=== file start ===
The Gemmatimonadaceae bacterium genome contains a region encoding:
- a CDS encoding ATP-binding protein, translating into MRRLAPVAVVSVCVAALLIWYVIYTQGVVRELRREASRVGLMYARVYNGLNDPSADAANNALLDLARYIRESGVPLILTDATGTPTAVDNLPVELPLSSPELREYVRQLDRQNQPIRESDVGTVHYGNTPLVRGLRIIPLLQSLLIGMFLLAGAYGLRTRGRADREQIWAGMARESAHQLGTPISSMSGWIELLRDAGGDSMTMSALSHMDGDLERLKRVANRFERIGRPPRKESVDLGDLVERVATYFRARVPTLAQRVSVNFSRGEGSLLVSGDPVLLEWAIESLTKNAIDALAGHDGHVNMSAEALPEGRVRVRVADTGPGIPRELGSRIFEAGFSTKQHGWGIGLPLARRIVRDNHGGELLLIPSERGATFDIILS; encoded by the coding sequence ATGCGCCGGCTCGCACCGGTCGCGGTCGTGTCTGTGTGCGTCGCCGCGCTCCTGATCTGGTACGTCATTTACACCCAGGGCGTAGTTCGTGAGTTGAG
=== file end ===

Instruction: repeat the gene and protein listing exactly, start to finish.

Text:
The Gemmatimonadaceae bacterium genome contains a region encoding:
- a CDS encoding ATP-binding protein, translating into MRRLAPVAVVSVCVAALLIWYVIYTQGVVRELRREASRVGLMYARVYNGLNDPSADAANNALLDLARYIRESGVPLILTDATGTPTAVDNLPVELPLSSPELREYVRQLDRQNQPIRESDVGTVHYGNTPLVRGLRIIPLLQSLLIGMFLLAGAYGLRTRGRADREQIWAGMARESAHQLGTPISSMSGWIELLRDAGGDSMTMSALSHMDGDLERLKRVANRFERIGRPPRKESVDLGDLVERVATYFRARVPTLAQRVSVNFSRGEGSLLVSGDPVLLEWAIESLTKNAIDALAGHDGHVNMSAEALPEGRVRVRVADTGPGIPRELGSRIFEAGFSTKQHGWGIGLPLARRIVRDNHGGELLLIPSERGATFDIILS; encoded by the coding sequence ATGCGCCGGCTCGCACCGGTCGCGGTCGTGTCTGTGTGCGTCGCCGCGCTCCTGATCTGGTACGTCATTTACACCCAGGGCGTAGTTCGTGAGTTGAG